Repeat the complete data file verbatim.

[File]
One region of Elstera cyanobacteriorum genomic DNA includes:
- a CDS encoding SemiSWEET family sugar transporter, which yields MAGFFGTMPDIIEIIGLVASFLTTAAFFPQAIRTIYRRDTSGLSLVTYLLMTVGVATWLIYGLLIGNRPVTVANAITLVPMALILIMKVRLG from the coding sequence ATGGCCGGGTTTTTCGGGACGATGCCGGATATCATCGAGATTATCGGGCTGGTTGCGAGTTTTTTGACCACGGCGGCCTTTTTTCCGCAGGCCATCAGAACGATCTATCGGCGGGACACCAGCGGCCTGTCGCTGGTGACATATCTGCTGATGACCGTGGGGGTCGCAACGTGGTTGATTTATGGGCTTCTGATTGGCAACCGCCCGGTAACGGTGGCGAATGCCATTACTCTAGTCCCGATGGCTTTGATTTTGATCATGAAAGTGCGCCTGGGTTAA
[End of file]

One region of Elstera cyanobacteriorum genomic DNA includes:
- a CDS encoding SemiSWEET family sugar transporter, which yields MAGFFGTMPDIIEIIGLVASFLTTAAFFPQAIRTIYRRDTSGLSLVTYLLMTVGVATWLIYGLLIGNRPVTVANAITLVPMALILIMKVRLG from the coding sequence ATGGCCGGGTTTTTCGGGACGATGCCGGATATCATCGAGATTATCGGGCTGGTTGCGAGTTTTTTGACCACGGCGGCCTTTTTTCCGCAGGCCATCAGAACGATCTATCGGCGGGACACCAGCGGCCTGTCGCTGGTGACATATCTGCTGATGACCGTGGGGGTCGCAACGTGGTTGATTTATGGGCTTCTGATTGGCAACCGCCCGGTAACGGTGGCGAATGCCATTACTCTAGTCCCGATGGCTTTGATTTTGATCATGAAAGTGCGCCTGGGTTAA